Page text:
Monday, April 9, 2012
Interview with historical fiction author M.C.V. Egan
Today's guest is M.C.V. Egan, aka Catalina, as she winds down her virtual book tour for The Bridge of Deaths.
M.C.V. is giving away 2 signed print copies of her novel to 2 lucky winners at the end of her tour. Leave a comment here, and at any of her other tour stops - the more you comment, the more chances you have to win!
M.C.V. Egan is the pen name chosen by Maria Catalina Egan, the author of The Bridge of Deaths. Catalina was born in Mexico City, Mexico in 1959, one of eight children. From a very young age she became obsessed with the story of her maternal grandfather, Cesar Agustin Castillo, mostly the story of how he died. She only spent her childhood in Mexico. Her father became an employee of The World Bank in Washington, D.C.
From the early 1970s, at the age of 12, she moved with her entire family to the United States. She was already fluent in Southern English as she had spent one school year in the town of Pineville, Louisiana with her grandparents. There she won the English award; ironically being the only one who had English as a second language in her class.
In the D.C. suburbs, she attended various private Catholic schools and graduated from Winston Churchill HS in Potomac, Maryland in 1977. She attended Montgomery Community College, where she changed majors every semester. She also studied in Lyons, France at the Catholic University for two years. In 1981, due to an impulsive young marriage to a Viking (The Swedish kind, not the football player kind) Catalina moved to Sweden where she resided for five years and taught at a language school for Swedish, Danish, and Finnish businesspeople. She returned to the USA where she has been living ever since. She is fluent in Spanish, English, French, and Swedish.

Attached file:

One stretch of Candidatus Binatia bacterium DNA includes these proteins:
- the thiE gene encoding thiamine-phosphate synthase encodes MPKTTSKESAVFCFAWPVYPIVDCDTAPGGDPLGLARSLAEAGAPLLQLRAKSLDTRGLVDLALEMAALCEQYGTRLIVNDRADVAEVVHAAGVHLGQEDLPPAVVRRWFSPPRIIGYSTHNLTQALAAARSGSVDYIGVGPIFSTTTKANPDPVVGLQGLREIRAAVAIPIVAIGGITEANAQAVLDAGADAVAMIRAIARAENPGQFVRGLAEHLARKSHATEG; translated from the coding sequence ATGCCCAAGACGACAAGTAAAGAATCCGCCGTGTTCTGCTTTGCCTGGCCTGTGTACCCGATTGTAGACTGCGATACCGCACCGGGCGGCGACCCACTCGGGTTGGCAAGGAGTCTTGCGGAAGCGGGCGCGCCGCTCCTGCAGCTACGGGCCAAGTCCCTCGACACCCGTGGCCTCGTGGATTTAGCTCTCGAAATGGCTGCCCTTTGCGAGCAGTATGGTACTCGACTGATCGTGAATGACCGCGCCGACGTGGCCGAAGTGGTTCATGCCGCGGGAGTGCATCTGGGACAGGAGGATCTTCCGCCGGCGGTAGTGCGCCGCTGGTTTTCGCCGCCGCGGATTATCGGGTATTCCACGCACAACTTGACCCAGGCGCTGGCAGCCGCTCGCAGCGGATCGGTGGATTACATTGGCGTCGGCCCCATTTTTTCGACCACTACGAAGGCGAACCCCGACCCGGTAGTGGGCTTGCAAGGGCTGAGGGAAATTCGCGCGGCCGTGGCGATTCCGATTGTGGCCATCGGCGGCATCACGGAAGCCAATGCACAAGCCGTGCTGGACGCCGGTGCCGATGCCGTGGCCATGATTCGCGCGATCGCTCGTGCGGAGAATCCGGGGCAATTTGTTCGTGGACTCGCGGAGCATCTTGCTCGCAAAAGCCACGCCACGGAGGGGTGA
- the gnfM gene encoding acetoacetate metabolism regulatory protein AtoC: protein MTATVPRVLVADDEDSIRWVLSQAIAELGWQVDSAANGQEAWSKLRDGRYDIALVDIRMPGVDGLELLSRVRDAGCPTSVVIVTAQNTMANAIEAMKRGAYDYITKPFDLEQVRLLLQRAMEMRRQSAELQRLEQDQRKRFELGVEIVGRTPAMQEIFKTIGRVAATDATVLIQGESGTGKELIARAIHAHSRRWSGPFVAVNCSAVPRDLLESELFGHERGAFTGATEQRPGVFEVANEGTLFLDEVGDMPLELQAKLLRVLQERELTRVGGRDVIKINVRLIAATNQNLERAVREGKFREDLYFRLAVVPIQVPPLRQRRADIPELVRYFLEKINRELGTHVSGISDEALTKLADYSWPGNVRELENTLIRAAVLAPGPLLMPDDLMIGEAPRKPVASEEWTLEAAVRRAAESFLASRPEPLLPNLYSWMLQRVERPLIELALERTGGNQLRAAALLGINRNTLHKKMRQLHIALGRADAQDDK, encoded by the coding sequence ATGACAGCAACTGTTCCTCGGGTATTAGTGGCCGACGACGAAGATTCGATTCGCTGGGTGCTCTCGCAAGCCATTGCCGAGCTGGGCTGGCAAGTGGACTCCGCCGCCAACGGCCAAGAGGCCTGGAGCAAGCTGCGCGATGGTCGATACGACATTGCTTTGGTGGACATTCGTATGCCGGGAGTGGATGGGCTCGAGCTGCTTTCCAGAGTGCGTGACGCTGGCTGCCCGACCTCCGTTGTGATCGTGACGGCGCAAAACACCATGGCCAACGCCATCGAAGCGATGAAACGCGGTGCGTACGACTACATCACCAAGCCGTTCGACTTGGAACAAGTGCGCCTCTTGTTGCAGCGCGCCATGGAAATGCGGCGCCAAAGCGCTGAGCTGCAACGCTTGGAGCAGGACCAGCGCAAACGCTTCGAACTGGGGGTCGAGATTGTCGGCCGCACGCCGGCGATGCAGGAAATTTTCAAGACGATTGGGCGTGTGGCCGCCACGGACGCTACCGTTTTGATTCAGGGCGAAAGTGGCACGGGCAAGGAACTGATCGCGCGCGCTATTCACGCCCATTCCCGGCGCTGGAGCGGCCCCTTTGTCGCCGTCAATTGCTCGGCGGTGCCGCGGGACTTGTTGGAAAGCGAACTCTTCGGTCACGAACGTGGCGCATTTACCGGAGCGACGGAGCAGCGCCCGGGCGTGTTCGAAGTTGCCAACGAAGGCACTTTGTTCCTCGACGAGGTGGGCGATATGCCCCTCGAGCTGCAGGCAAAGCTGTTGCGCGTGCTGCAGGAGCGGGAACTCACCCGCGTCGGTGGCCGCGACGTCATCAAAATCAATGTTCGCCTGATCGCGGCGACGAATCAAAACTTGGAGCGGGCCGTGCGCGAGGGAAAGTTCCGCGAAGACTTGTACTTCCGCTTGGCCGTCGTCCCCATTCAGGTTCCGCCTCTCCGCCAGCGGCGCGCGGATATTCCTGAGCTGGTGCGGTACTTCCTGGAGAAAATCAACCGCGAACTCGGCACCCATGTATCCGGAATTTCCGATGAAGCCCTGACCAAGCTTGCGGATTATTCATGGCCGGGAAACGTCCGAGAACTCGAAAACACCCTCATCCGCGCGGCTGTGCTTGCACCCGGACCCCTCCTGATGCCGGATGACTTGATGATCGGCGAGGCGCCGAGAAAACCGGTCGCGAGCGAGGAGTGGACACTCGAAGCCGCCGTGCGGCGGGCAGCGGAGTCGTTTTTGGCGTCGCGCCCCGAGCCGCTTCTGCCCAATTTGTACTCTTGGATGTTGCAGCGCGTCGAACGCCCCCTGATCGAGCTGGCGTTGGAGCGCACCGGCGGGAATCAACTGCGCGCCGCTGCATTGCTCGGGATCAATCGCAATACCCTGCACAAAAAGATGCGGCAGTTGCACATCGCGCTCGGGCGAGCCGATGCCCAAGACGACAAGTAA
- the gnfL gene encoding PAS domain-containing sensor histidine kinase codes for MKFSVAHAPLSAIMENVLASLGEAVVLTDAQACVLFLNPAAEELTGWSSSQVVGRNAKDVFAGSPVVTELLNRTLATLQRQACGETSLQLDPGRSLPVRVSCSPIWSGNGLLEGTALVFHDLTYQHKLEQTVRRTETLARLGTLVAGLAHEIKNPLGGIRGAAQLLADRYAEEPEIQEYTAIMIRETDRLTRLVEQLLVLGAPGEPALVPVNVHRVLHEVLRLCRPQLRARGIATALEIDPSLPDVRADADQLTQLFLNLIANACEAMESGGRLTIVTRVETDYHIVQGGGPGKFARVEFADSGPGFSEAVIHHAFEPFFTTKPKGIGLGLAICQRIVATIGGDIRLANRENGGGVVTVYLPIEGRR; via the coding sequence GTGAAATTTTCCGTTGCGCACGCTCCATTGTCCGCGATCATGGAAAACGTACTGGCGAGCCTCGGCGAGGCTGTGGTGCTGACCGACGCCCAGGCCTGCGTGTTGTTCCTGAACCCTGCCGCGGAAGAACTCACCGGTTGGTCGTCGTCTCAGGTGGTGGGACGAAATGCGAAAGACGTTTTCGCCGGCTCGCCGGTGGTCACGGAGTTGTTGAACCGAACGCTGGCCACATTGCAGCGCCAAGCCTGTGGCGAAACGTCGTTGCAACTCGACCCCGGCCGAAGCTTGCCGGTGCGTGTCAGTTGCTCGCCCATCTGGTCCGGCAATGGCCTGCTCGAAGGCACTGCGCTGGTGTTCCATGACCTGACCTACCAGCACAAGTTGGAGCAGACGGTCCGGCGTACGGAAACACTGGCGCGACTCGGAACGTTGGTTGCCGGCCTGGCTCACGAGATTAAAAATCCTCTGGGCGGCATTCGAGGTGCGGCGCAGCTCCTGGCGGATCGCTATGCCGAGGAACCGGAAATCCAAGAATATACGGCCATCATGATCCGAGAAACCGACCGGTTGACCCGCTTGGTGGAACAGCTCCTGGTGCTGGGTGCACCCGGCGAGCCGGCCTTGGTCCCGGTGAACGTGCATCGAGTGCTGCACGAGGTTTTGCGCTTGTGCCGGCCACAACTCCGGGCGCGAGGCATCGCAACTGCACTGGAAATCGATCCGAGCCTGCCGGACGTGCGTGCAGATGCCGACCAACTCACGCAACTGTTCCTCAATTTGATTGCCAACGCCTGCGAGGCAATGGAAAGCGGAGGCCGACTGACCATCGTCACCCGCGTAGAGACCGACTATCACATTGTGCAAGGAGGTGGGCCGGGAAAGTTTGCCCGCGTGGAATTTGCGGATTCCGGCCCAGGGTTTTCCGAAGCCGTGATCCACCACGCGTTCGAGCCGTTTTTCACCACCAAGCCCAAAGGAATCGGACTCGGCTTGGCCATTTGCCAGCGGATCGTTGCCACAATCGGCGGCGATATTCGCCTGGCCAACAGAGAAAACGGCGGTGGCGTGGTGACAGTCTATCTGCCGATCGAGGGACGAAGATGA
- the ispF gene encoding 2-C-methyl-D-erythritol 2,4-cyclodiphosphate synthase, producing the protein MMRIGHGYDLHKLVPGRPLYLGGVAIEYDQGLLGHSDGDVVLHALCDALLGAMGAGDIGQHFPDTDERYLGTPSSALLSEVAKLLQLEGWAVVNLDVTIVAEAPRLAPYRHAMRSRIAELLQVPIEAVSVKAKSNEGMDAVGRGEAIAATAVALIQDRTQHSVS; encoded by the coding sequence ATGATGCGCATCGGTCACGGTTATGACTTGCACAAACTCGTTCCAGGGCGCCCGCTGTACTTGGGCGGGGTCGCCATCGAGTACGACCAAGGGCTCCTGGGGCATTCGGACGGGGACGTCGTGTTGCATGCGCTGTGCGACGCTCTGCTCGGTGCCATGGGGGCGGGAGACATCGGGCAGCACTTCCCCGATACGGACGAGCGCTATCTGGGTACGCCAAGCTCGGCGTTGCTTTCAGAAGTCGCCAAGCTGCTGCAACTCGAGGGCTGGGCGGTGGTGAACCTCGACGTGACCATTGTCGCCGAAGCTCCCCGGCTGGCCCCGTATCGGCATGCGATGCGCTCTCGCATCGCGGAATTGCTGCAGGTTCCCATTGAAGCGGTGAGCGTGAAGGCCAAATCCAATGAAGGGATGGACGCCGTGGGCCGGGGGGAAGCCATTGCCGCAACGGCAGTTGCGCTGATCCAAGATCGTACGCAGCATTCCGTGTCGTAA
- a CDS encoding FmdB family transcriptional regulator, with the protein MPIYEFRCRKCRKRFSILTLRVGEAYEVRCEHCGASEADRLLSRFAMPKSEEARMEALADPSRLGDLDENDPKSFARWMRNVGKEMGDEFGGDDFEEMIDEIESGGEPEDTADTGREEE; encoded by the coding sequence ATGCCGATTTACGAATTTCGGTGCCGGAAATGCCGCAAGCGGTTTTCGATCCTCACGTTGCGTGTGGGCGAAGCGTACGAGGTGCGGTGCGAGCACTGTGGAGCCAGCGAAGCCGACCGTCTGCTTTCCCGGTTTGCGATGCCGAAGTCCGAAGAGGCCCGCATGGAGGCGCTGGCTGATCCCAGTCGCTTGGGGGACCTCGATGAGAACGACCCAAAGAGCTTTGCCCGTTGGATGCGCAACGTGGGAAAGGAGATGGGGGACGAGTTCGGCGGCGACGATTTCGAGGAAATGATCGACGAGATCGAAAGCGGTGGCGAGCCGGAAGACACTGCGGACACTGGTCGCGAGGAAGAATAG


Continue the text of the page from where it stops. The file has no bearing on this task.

Mrs. Egan has worked for various companies and holds an insurance license for the State of Florida. Not her favorite field, but involves very nice folks and makes money!
Maria Catalina Egan is married and has one son, who together with their five pound Chihuahua makes her feel like a full-time mother. Although she would not call herself an astrologer, she has taken many classes and taught a few beginner classes in astrology. This is one of her many past times when she is not writing or researching.
She celebrated her 52nd birthday on July 2nd 2011 and gave herself self-publishing The Bridge of Deaths as a gift; she never submitted it to anyone prior to this decision and has enjoyed the very positive feedback.
Welcome to Reviews and Interviews, M.C.V. Please tell us about your current release.
The Bridge of Deaths is a cross-genre novel with a strong historical angle that is well documented with 200+ footnotes. This gives the curious readers access to any information they would care to explore in a deeper more detailed manner.
The fictional story guides the reader through true events in pre WWII Europe, making the reader, according to one reviewer, feel as if they are part of a small group of interested individuals. Another reviewer called it cozy. I will go out on a limb and claim that any curious reader will enjoy a journey that ties yesterday’s history with today’s world in several ways.
The journey is also somewhat esoteric as the aid of psychics and past-life regressions give the story an unusual aspect, combining history with what an anonymous individual actually experienced while under hypnosis, through five long sessions.
What inspired you to write this book?